Only six years removed from its decision to pursue an abandoned monomer as the key to the high-heat material it had sought at different intervals for decades, Eastman Chemical Co. (Kingsport, TN) marked another important milestone in the whirlwind development of its Tritan copolyester material, with the May 13 opening of a dedicated Tritan production plant at its Tennessee headquarters. "I've been in R&D most of my career, and taking something from lab scale to commercial scale when you have to simultaneously develop a new monomer, a new polymer, and the market, it's just...we had no right to believe we could actually do that, but we did," explained Dante Rutstrom, VP and general manager, specialty plastics business.
|Eastman's expanded Tritan copolyester line pushes its total capacity over 30,000 tonnes/yr.|
The company said that Tritan business in the past 12 months has quadrupled in dollar and volume terms, with applications expanding beyond the initial markets of reusable sports water bottles, housewares, and small appliances, to now include medical, infant care, bulk water, and signage. Eastman did not disclose its investment to date in the material's launch.
Company officials said that technology development began in earnest in 2004, and after presenting a plan at the corporate level to pursue the new monomer and polymer, a team led by Rutstrom pushed forward starting in 2005 with the simultaneous creation of the monomer and polymer production technologies, as well as market development. The goal was a commercial launch by 2007 at the triennial K show in October in Düsseldorf, Germany. The company reached that goal, and announced its intention to expand production, with those plans coming to fruition in the form of the newly inaugurated line.
Making all of this possible was the work of a handful of researchers, building off an investigation of a new monomer in the late 1950s, early 1960s that Eastman at the time felt could present a path to a high-heat material. That work, led by Robert Hasek, was eventually abandoned, but in 2001, Emmett Crawford, a recently hired research scientist, saw promise in the monomer, tetramethyl cyclobutanediol (TMCD), that Hasek had studied, and, working with fellow researcher David Porter, started Eastman on the path that, after much trial and error, would eventually lead to Tritan.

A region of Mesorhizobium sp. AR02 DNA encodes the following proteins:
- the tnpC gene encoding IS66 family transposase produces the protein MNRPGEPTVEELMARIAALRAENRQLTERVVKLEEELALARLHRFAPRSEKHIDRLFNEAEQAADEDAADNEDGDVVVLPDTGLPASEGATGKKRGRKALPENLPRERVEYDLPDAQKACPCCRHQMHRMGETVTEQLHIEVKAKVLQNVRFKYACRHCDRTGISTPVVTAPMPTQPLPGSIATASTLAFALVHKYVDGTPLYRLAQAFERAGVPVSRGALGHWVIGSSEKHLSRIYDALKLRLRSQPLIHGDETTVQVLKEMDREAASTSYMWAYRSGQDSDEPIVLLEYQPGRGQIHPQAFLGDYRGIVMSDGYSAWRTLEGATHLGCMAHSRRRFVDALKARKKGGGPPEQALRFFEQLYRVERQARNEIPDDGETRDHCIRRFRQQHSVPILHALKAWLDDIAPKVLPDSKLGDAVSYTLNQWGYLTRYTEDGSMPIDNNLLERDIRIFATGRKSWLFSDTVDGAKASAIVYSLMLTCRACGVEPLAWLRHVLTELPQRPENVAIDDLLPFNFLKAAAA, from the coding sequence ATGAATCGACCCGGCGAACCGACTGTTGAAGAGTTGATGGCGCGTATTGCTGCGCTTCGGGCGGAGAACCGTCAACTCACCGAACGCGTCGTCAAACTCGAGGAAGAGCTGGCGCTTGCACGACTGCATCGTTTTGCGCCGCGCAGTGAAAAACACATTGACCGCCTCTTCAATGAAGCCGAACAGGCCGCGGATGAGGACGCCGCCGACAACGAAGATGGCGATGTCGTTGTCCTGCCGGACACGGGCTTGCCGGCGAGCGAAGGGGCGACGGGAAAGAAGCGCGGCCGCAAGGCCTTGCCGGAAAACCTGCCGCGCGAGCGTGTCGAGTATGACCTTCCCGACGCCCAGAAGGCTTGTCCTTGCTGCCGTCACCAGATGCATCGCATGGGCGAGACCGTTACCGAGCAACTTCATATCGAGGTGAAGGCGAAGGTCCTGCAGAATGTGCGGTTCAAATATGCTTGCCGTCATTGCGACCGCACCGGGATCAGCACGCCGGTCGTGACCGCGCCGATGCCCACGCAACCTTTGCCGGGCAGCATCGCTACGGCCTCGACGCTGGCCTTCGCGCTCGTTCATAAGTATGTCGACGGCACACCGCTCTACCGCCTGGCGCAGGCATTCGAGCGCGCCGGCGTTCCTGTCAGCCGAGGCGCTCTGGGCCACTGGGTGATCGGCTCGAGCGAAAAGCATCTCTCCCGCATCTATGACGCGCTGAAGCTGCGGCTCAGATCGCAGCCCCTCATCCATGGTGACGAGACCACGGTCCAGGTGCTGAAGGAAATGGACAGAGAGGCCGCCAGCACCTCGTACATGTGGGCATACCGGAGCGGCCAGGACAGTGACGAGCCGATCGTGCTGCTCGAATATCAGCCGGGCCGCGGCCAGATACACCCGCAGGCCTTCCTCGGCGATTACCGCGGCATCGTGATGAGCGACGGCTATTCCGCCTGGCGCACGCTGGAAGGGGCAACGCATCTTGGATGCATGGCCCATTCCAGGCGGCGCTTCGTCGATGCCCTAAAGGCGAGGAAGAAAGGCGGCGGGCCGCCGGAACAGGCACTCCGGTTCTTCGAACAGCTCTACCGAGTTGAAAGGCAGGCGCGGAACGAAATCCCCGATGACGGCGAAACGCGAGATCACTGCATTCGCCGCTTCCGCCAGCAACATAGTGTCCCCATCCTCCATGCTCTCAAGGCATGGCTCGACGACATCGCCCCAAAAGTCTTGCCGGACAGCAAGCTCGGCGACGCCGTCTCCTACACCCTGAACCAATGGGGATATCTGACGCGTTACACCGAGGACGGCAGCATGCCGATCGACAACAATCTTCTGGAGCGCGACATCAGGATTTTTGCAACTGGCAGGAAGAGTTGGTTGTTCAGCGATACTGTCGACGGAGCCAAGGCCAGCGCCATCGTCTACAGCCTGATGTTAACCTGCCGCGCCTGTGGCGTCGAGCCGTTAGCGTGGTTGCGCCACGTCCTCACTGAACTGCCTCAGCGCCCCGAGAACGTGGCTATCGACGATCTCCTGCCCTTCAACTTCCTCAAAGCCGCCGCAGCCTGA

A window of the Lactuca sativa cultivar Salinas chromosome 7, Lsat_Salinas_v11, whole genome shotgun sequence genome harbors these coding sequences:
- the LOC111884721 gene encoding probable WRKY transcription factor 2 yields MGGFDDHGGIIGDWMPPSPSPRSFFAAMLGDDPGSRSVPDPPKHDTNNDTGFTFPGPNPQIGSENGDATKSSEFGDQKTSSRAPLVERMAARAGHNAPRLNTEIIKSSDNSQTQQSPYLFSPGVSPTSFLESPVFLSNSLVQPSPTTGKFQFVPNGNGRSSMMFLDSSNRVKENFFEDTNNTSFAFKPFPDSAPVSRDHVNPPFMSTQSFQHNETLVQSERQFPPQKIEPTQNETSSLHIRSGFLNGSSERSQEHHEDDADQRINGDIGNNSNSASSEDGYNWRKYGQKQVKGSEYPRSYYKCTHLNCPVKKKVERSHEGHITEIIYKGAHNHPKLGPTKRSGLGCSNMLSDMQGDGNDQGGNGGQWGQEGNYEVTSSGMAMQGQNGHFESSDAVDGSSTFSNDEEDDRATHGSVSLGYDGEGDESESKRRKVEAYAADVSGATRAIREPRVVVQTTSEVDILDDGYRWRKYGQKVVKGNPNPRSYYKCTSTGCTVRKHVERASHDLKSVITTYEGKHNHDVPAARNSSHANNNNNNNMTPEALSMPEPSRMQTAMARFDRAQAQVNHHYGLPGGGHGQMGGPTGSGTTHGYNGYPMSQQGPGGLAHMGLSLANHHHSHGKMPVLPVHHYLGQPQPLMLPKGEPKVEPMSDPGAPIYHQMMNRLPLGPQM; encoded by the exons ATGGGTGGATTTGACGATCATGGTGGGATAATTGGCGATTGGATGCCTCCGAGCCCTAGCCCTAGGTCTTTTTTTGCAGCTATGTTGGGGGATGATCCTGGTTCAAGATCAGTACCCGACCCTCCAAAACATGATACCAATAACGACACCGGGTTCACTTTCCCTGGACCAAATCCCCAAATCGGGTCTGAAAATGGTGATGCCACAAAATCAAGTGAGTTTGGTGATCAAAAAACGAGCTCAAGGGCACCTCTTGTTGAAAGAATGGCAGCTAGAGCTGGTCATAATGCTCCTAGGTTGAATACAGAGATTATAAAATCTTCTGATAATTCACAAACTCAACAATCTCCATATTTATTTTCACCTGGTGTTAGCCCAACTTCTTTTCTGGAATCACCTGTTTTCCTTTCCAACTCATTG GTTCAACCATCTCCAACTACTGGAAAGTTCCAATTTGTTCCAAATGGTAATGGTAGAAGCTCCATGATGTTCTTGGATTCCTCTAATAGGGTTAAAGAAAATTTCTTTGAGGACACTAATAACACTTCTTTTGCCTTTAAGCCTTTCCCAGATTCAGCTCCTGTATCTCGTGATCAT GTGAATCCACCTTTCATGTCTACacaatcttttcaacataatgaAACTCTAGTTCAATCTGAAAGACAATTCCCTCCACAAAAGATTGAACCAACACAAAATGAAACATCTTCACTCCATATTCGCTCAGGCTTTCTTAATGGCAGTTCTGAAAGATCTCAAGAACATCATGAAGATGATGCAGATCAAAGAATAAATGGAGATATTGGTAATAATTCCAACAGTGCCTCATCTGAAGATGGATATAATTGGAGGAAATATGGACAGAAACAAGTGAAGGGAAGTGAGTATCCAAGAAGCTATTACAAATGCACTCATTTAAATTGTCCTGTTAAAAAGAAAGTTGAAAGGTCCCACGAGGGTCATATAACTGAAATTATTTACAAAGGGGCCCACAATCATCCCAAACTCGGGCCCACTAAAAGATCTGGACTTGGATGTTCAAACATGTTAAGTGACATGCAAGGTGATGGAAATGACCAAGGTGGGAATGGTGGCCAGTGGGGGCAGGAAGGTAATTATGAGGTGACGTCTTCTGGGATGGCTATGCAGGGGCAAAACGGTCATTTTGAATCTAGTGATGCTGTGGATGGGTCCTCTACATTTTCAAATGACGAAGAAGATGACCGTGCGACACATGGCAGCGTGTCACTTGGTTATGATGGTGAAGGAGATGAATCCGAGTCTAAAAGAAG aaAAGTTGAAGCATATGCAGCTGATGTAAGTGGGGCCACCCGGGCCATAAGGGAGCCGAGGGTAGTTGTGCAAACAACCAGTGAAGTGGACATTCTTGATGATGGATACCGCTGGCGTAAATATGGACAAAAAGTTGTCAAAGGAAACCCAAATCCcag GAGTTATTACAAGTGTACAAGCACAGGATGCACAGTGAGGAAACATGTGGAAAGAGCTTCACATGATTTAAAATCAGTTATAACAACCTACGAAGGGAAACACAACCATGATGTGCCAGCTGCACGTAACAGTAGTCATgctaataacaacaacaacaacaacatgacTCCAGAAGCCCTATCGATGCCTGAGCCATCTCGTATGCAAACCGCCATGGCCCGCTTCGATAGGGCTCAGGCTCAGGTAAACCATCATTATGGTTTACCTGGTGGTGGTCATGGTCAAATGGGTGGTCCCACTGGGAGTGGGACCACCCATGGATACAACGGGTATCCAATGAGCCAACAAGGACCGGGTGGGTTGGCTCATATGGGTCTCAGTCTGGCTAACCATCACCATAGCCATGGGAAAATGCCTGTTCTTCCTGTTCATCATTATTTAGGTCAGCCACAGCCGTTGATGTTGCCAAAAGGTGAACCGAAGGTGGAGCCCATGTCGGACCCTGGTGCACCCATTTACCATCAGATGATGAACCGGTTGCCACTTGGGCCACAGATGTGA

"We tried so many things," Crawford said, "you can't imagine the number of molecules people looked at." Some 60 years prior, Crawford said a number of companies investigated TMCD, looking for a method to produce polycarbonate (PC) from it. Eastman's interest stemmed in part from how well the chemical fit within its technology footprint. "The reason [Eastman] looked at it in the 1950s," Crawford said, "is it's a great fit for our company," on the basis of the chemicals and intermediates Eastman produces in Kingsport. The company has capacity in all the elements that make up Tritan, helping it better control costs and production.
Pushing past the reluctance of some to pursue TMCD on the basis of past failures, Crawford successfully found a route to create the monomer and a new copolyester from it. He would eventually share his work with Hasek, who had toiled with the molecule decades before and long since retired from Eastman.
Mark Costa, executive VP, specialty polymers, coatings, adhesives and chief marketing officer, said Tritan's rise has no doubt been fueled by concerns about the safety of PC, and more importantly, its chemical forerunner, bisphenol A (BPA). In the past where its heritage copolyesters could compete with acrylic, vinyl, and some styrenics, Tritan's set of properties allows it to target PC: a market that has a global annual volume of 700,000 tonnes by Eastman's estimation. "So, 60,000 tonnes out of a 700,000 tonnes/yr market leaves a lot of room for additional build for us," Costa said, "but PC is a huge market, and lots of things like optical media, we have no interest in and won't be pursuing."
In order for Eastman to target PC replacement, it understood early on that its consumer safety credentials would need to be well established. To that end, in addition to its own testing for endocrine disruption and estrogenic and testosterone activity, it has completed independent third-party testing of the material. "Even when we began, we had a sense that we really want to go the extra mile here in understanding the safety of our materials and the monomers that go into them," Rutstrom said. Motioning to a spot on the conference table, Rutstrom added, "if the letter of the law stops here, we want to stop here," dropping his hand further along the surface. —Tony Deligio